A Helpful , Glossry of Health Care Terms

Thanks to the LA Times for publishing this glossary of health care terms, including "single-payer system", "public option", coops, mandates, universal health care, the "gang of six" and more. It's short and you don't need a Ph.D. to understand it.

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    It is a great little glossary of terms (5.00 / 1) (#1)
    by shoephone on Tue Sep 08, 2009 at 01:21:40 AM EST
    I especially like that they hit the nail on the head by pointing out that a public option would not guarantee insurers would compete repsonsibly on premiums, but that they "might" feel compelled to compete. It shows what a risk we are taking by even insisting on a public option, instead of single-payer.

    Oh wonderful... (5.00 / 1) (#2)
    by weltec2 on Tue Sep 08, 2009 at 04:51:26 AM EST
    There are so many people at Fox Noise that need this. I'm going to e-mail those poor people copies right away.

    Thanks! (5.00 / 1) (#3)
    by Cream City on Tue Sep 08, 2009 at 07:10:13 AM EST
    My daughter has been prepping for a poli sci class today on the health care debate, so I just copied and forwarded the linked article to her to be able to be the one to answer questions on all these terms . . . since as we discussed the debate this weekend, I made a muddle of trying to define some of the terms even after all these months of reading here and elsewhere.  Information overload, perhaps?  But this quick reference list will help.

    Comments on the glossary (5.00 / 3) (#6)
    by lambert on Tue Sep 08, 2009 at 09:40:26 AM EST
    1. On comparison shopping: There's every reason to believe that comparison shopping for health care won't work. Health care is not a commodity that you can shop for like shoes.

    2. Universal healthcare: "A situation in which everyone has medical insurance." This perpetuates one of the major confusions of the debate; health insurance is not at all the same as health care!

    3. Expert panel: The composition of this panel is unspecified. That kind of haziness should sound an alarm bell. If this is IMAC, and if insurance representatives or lobbyists count as experts, then we've got a situation where health care (or health care denial) for profit is out in the open and normalized, and regulations could be written to that standard. It's not encouraging if the base closing commission is the model.

    4. Medicare and Medicare Part D. The definition might have pointed out that Medicare is single payer, and that Medicare Part D is privatized (and subisized) -- since that means that we now have a controlled experiment to compare single payer and market-based approaches.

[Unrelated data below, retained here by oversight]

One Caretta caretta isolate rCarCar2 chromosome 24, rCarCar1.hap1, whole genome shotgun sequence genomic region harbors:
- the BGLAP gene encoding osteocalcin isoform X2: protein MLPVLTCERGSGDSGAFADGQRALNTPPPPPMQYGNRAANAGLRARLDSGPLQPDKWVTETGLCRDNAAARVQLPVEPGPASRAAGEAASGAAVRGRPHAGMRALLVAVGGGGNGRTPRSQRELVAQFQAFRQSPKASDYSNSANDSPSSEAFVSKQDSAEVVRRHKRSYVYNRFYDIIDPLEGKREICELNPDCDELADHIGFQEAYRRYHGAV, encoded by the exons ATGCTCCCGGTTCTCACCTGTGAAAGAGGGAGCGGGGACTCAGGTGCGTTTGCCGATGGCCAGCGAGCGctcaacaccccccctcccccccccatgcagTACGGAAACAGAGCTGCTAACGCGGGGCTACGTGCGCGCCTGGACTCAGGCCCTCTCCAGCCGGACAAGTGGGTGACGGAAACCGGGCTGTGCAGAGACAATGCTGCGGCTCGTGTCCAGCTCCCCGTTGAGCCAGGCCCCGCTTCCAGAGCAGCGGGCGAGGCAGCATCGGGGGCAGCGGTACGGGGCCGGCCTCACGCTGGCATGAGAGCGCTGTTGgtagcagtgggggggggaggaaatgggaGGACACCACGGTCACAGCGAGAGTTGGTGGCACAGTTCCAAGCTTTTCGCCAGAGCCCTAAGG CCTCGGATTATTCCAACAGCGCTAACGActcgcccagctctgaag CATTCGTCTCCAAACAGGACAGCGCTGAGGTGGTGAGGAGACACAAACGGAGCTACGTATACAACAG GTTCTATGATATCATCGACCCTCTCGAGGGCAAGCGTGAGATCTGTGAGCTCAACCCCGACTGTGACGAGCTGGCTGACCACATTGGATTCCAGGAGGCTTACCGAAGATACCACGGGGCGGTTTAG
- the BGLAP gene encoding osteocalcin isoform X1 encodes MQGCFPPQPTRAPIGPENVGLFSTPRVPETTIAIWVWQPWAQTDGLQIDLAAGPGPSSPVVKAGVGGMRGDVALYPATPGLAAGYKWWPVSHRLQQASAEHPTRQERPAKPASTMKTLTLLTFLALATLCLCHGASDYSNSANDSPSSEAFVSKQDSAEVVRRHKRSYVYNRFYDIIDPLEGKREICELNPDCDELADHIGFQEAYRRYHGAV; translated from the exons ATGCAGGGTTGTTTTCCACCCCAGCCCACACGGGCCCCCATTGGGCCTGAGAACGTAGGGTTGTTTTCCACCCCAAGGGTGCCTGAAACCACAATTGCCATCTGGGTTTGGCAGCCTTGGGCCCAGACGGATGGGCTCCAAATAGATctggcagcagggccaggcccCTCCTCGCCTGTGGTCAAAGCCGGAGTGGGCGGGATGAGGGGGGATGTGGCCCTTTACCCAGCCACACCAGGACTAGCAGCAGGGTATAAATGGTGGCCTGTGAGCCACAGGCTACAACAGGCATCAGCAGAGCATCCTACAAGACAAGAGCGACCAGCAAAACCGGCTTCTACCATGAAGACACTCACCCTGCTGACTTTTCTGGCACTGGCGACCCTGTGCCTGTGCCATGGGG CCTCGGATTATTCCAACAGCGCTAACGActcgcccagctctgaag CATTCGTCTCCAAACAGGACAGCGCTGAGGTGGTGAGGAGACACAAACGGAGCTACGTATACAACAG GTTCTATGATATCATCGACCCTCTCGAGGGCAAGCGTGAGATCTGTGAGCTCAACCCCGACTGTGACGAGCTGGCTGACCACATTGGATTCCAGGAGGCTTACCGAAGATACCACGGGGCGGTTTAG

Control the terms, control the debate...

    A few nits to pick with that glossary (none / 0) (#4)
    by MO Blue on Tue Sep 08, 2009 at 07:36:21 AM EST
    Overall the glossary is good. It would have been much better without the "some say" inaccurate proponents.

    The fact that opponents call single payer socialized medicine does not make that statement true. The statement is false.

    But some argue that the premiums on Cadillac insurance might be high because of preexisting conditions.  400 of Goldman Sachs top executives receive company insurance. The premiums are $40,000+ for each family plan.

    "Some say" (none / 0) (#5)
    by gyrfalcon on Tue Sep 08, 2009 at 08:40:07 AM EST
    I rather liked that one-- after explaining the simple beauty of single-payer, just the dry comment that this is what people mean by "socialized medicine."  Sounded pretty dismissive to me.

    OTOH, the comment about Cadillac premiums maybe being higher beause of preexisting conditions makes no sense.  I bet a sentence or two got cut in the editing to fit the space in the hard-copy paper.


    Right. Probably the opponents call single payer (none / 0) (#7)
    by KeysDan on Tue Sep 08, 2009 at 10:12:29 AM EST
    not only socialized medicine, but also,  a number of other things.  But that does not mean that balance requires giving credibility to inaccurate or patently false statements. Their own definition betrays the socialized medicine claim; if inferior care with Medicare for All was claimed by opponents would that be given equal footing without factual accuracy?  The V.A. system is socialized medicine, and could be noted in contrast to single payer. Moreover, that awareness and the effectiveness of the V.A. system could deflate the socialist bogeyman argument.

    Interesting (none / 0) (#8)
    by TeresaInSnow2 on Tue Sep 08, 2009 at 11:20:01 AM EST
    that a House plan includes a 2.5% tax penalty on MAGR for those who "opt out" of mandates.

    If your modified adjusted gross income is $20,000, you have to come up with $500/year for uncle sam if you don't buy insurance.  That can make or break some people's ability to stay out of the red.

    So, does the bill also include increased funding for tax evaders who will go to prison?  Maybe the 2.5% tax pays for the increased prison population?  LOL.  For some, prison might be the best way to have a roof over their head and food in their mouths.

    Yeah, I was thinking... (none / 0) (#9)
    by shoephone on Tue Sep 08, 2009 at 11:56:02 AM EST
    that refusing to pay the mobsters their penalty fee and ending up in jail would mean... taxpayer-funded health care for me, "the prisoner".

    Looks like debtor's prisons will be coming back into fashion. Hey! I'm starting to sound like Kdog!!